I got one such call the other day and I stopped the caller on the second sentence.
“Honey,” I said in my most supportive tone of voice, “please don’t read it to me.”
Does it sound like that?” she said, surprised by my response.
“It does,” I assured her. “What you must do is rehearse it until you can say it to your husband, your kids, your dog and in your sleep. Then it becomes you.”
Ttarget the right people and talk or write about what interests them. Contrary to ill-informed belief, long copy almost invariably beats short copy. As any top salesman will tell you the more you share and the more you question your prospects, the more they will buy.
Tmo said one of his clients sells a product starting at $85,000. The average sale is $170,000.
They were using a one-page sales letter. He rewrote and expanded it to four pages.
Response tripled and sales doubled.
4. Don’t limit your marketing to the internet.
Google Adwords expert Perry Marshall started his career as a sales manager in a small unknown U.S. software company.
After months of struggle, he decided to offer events teaching prospects to use their software to improve their business. They even charged to attend.
Their yearly sales leaped from less than $1 million to $3 million dollars in three years.
Imagine: Prospects pay to see you. It beats cold calling. And works better.
You have an array of marketing media. Test the ones that your Ideal Clients consume to determine which produce the highest sales of your most profitable products.
5. Sales and profits matter more than getting capital.
If you follow startups, you may sometimes get an idea that the purpose of a new company is to get millions from venture capitalists before you have sold or done anything.
Many will tell you that’s the way to success. What they don’t tell you is that easy money corrupts. It makes you lazy.
IBM’s maxim is still true today: “Nothing happens until something is sold.”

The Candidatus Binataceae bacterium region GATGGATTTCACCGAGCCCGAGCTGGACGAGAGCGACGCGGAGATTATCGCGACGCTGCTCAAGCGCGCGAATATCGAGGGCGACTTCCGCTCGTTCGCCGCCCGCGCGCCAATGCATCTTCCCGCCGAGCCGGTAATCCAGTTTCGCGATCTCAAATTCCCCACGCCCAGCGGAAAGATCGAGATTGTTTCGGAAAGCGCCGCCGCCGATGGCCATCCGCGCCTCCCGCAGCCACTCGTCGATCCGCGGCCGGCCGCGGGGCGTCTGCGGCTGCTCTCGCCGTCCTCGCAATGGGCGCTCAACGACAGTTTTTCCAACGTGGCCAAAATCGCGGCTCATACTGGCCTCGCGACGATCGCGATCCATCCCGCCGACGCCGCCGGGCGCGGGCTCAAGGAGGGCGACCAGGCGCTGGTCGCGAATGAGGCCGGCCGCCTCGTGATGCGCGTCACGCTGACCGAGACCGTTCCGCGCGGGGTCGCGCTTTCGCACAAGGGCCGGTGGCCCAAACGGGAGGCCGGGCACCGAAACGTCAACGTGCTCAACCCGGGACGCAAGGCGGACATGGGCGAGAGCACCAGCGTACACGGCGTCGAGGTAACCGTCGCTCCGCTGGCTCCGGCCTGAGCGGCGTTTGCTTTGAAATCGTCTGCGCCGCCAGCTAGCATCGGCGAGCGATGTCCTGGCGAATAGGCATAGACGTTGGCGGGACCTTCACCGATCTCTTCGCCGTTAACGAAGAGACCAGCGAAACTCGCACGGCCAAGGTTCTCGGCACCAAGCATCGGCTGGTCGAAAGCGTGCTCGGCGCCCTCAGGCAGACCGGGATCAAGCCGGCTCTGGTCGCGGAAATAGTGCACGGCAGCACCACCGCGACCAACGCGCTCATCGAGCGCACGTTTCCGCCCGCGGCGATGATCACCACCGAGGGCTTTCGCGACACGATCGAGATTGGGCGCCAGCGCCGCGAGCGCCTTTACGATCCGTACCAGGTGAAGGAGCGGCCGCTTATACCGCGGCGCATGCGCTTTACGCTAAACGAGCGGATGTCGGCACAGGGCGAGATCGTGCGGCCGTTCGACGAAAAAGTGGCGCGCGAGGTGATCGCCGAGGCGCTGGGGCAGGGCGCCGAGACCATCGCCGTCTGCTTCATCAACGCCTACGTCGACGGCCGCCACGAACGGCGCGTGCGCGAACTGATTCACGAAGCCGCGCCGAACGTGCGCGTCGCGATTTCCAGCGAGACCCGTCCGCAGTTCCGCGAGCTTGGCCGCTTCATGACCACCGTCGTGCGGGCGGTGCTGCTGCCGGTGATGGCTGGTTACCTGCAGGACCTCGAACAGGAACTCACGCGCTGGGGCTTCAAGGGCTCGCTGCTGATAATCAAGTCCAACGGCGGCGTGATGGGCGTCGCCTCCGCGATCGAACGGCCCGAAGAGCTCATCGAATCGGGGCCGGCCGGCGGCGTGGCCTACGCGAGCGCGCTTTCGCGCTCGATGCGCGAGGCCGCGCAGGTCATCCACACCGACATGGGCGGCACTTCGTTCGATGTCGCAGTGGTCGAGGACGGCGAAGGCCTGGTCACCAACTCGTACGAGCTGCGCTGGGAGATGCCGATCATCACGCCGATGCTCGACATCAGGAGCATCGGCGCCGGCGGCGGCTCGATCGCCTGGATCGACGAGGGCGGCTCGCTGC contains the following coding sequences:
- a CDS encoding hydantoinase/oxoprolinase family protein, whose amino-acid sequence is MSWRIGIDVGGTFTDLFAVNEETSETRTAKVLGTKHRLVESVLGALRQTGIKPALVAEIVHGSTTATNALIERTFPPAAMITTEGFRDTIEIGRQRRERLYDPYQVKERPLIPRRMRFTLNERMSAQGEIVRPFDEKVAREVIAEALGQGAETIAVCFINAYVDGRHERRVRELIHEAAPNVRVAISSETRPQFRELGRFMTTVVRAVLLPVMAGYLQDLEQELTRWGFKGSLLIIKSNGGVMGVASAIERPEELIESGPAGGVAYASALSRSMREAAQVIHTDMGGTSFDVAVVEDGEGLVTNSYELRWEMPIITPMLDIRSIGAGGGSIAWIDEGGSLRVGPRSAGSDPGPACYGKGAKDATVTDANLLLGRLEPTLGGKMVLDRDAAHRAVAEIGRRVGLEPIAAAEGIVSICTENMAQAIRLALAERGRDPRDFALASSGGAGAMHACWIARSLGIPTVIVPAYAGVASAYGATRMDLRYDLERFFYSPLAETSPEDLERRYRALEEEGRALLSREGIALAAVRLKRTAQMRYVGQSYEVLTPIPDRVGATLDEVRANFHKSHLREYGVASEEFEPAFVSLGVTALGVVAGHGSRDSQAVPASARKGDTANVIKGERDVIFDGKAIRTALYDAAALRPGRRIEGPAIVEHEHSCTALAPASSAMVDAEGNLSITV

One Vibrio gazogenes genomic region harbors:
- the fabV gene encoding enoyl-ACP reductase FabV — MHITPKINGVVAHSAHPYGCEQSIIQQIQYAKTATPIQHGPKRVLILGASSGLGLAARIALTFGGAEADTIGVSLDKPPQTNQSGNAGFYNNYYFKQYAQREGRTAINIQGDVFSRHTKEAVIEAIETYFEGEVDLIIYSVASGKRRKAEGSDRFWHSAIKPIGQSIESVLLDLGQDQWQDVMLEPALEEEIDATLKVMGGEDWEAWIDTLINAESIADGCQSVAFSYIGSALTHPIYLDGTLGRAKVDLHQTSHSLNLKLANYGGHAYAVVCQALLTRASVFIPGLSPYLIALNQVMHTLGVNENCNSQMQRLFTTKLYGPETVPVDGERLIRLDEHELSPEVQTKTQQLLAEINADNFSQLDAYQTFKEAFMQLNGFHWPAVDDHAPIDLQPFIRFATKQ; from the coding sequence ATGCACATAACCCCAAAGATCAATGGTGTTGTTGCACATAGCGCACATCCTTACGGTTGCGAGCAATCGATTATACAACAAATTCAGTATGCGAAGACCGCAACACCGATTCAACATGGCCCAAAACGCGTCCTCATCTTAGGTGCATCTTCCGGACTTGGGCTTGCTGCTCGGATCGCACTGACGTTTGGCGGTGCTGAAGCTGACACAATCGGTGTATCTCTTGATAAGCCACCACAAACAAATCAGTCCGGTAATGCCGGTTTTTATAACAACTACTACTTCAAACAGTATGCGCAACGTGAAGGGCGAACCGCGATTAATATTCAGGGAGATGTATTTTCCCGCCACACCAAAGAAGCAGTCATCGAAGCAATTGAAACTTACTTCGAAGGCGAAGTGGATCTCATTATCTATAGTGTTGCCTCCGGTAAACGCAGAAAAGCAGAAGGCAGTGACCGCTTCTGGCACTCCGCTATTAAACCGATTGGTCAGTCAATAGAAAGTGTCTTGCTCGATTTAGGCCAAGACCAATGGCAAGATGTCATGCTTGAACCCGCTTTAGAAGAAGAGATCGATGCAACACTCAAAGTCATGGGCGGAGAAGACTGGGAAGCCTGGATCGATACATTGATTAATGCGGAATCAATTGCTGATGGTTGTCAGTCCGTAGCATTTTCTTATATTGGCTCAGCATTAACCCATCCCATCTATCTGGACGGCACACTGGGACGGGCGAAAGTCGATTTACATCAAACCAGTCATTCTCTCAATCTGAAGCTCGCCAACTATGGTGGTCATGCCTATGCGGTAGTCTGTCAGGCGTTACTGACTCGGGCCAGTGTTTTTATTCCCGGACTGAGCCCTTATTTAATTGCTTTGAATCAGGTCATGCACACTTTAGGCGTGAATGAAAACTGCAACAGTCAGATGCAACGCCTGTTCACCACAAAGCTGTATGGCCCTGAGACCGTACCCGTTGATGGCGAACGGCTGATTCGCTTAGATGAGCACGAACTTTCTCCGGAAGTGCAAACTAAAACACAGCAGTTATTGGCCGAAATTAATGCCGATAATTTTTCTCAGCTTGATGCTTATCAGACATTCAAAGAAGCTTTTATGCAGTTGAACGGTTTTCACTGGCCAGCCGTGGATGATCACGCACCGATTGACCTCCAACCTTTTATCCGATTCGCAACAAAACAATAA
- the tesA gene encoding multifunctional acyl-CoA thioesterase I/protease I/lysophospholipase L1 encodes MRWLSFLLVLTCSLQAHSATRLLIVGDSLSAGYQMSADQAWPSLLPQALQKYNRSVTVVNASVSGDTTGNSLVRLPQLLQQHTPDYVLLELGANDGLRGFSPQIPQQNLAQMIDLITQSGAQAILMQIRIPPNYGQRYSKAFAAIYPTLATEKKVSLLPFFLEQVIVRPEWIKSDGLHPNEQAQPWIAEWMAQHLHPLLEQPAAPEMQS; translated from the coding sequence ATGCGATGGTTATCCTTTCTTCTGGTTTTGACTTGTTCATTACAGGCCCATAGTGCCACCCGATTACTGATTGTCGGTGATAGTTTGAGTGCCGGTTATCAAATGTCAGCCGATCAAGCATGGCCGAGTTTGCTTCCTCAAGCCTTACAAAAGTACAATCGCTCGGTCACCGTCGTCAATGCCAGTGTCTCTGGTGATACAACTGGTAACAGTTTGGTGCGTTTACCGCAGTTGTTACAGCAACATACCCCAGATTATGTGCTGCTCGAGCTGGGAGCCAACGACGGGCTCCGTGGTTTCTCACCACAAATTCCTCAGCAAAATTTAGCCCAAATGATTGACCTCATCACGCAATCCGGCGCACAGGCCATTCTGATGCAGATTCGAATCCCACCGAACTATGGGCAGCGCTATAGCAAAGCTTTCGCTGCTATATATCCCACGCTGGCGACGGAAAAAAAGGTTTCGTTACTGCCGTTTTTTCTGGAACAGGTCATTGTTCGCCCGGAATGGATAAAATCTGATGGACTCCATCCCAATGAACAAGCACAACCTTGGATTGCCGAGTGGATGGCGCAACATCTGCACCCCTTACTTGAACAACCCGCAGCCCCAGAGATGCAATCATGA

Having a profitable business makes you stronger when you negotiate with the money sharks who eat innocent dolphins like you for a living.
6. It’s smart to copy your competition.
Just do it better than they do it and give your products and service greater value.
Sam Walton, founder of Walmart, confessed that he didn’t really invent anything nor tried to.
Instead he went to the cheapest source of tested business ideas, to the competitor across the street and copied shamelessly. It may not to be the sexiest thing to do, but Walmart is doing pretty well, don’t you think?
7. Testing is the right answer to any marketing problem.
It’s easier, cheaper and faster to do a split test than to argue in endless meetings. Should you lower or raise prices? A free trial or money back guarantee? Webinars or live seminars?
Let your customers decide – by buying. Research can tell you what people think and have done but not what they are going to.
Did you know that consumer research suggested Marlboro Man ad campaign would bomb?
But Leo Burnett, father of the agency that created it, knew better: “To hell with the research. Run it.” And Marlboro became the best selling cigarette brand in the world.